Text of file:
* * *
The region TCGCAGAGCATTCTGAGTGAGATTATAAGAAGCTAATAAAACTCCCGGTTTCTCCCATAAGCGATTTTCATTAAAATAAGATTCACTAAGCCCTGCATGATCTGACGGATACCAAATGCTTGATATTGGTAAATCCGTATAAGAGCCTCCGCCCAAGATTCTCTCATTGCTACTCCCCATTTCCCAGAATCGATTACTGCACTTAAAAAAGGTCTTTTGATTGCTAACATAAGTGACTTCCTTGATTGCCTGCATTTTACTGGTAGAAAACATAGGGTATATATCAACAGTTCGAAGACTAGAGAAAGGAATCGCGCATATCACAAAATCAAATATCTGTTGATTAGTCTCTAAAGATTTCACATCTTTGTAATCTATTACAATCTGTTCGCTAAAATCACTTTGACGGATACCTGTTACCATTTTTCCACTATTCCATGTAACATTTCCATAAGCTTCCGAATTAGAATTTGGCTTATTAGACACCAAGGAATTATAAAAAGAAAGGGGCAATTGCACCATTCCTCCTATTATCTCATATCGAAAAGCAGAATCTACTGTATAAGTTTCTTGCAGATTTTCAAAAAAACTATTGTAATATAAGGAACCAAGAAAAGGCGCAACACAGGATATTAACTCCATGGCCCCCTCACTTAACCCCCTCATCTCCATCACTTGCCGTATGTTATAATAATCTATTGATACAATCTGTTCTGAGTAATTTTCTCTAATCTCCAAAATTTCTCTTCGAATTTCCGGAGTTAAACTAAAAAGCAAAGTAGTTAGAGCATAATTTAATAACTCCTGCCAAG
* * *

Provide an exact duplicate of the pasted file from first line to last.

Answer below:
The region TCGCAGAGCATTCTGAGTGAGATTATAAGAAGCTAATAAAACTCCCGGTTTCTCCCATAAGCGATTTTCATTAAAATAAGATTCACTAAGCCCTGCATGATCTGACGGATACCAAATGCTTGATATTGGTAAATCCGTATAAGAGCCTCCGCCCAAGATTCTCTCATTGCTACTCCCCATTTCCCAGAATCGATTACTGCACTTAAAAAAGGTCTTTTGATTGCTAACATAAGTGACTTCCTTGATTGCCTGCATTTTACTGGTAGAAAACATAGGGTATATATCAACAGTTCGAAGACTAGAGAAAGGAATCGCGCATATCACAAAATCAAATATCTGTTGATTAGTCTCTAAAGATTTCACATCTTTGTAATCTATTACAATCTGTTCGCTAAAATCACTTTGACGGATACCTGTTACCATTTTTCCACTATTCCATGTAACATTTCCATAAGCTTCCGAATTAGAATTTGGCTTATTAGACACCAAGGAATTATAAAAAGAAAGGGGCAATTGCACCATTCCTCCTATTATCTCATATCGAAAAGCAGAATCTACTGTATAAGTTTCTTGCAGATTTTCAAAAAAACTATTGTAATATAAGGAACCAAGAAAAGGCGCAACACAGGATATTAACTCCATGGCCCCCTCACTTAACCCCCTCATCTCCATCACTTGCCGTATGTTATAATAATCTATTGATACAATCTGTTCTGAGTAATTTTCTCTAATCTCCAAAATTTCTCTTCGAATTTCCGGAGTTAAACTAAAAAGCAAAGTAGTTAGAGCATAATTTAATAACTCCTGCCAAG